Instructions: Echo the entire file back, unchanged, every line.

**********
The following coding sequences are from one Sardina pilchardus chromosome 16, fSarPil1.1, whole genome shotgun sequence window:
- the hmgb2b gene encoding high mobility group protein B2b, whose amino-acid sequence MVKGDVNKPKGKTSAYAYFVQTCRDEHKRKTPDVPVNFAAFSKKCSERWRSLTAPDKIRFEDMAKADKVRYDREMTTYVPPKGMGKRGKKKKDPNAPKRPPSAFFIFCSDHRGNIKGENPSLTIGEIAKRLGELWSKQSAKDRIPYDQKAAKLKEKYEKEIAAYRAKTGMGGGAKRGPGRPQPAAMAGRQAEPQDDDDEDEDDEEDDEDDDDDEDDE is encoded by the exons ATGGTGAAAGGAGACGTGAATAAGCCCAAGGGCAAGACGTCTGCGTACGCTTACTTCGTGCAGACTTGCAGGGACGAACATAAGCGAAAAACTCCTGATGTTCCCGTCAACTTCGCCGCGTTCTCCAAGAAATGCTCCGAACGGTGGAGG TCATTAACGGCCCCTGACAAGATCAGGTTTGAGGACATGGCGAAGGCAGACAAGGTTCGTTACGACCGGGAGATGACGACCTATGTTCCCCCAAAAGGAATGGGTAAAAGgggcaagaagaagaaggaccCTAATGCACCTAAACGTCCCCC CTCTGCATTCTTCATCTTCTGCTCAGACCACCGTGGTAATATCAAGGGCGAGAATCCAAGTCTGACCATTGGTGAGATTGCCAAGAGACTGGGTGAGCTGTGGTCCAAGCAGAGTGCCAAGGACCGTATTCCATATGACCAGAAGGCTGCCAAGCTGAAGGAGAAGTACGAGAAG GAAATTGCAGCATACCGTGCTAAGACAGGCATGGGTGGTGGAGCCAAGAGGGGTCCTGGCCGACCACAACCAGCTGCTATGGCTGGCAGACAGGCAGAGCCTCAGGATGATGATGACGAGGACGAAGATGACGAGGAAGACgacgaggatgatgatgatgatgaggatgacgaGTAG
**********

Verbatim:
The following coding sequences are from one Sardina pilchardus chromosome 16, fSarPil1.1, whole genome shotgun sequence window:
- the hmgb2b gene encoding high mobility group protein B2b, whose amino-acid sequence MVKGDVNKPKGKTSAYAYFVQTCRDEHKRKTPDVPVNFAAFSKKCSERWRSLTAPDKIRFEDMAKADKVRYDREMTTYVPPKGMGKRGKKKKDPNAPKRPPSAFFIFCSDHRGNIKGENPSLTIGEIAKRLGELWSKQSAKDRIPYDQKAAKLKEKYEKEIAAYRAKTGMGGGAKRGPGRPQPAAMAGRQAEPQDDDDEDEDDEEDDEDDDDDEDDE is encoded by the exons ATGGTGAAAGGAGACGTGAATAAGCCCAAGGGCAAGACGTCTGCGTACGCTTACTTCGTGCAGACTTGCAGGGACGAACATAAGCGAAAAACTCCTGATGTTCCCGTCAACTTCGCCGCGTTCTCCAAGAAATGCTCCGAACGGTGGAGG TCATTAACGGCCCCTGACAAGATCAGGTTTGAGGACATGGCGAAGGCAGACAAGGTTCGTTACGACCGGGAGATGACGACCTATGTTCCCCCAAAAGGAATGGGTAAAAGgggcaagaagaagaaggaccCTAATGCACCTAAACGTCCCCC CTCTGCATTCTTCATCTTCTGCTCAGACCACCGTGGTAATATCAAGGGCGAGAATCCAAGTCTGACCATTGGTGAGATTGCCAAGAGACTGGGTGAGCTGTGGTCCAAGCAGAGTGCCAAGGACCGTATTCCATATGACCAGAAGGCTGCCAAGCTGAAGGAGAAGTACGAGAAG GAAATTGCAGCATACCGTGCTAAGACAGGCATGGGTGGTGGAGCCAAGAGGGGTCCTGGCCGACCACAACCAGCTGCTATGGCTGGCAGACAGGCAGAGCCTCAGGATGATGATGACGAGGACGAAGATGACGAGGAAGACgacgaggatgatgatgatgatgaggatgacgaGTAG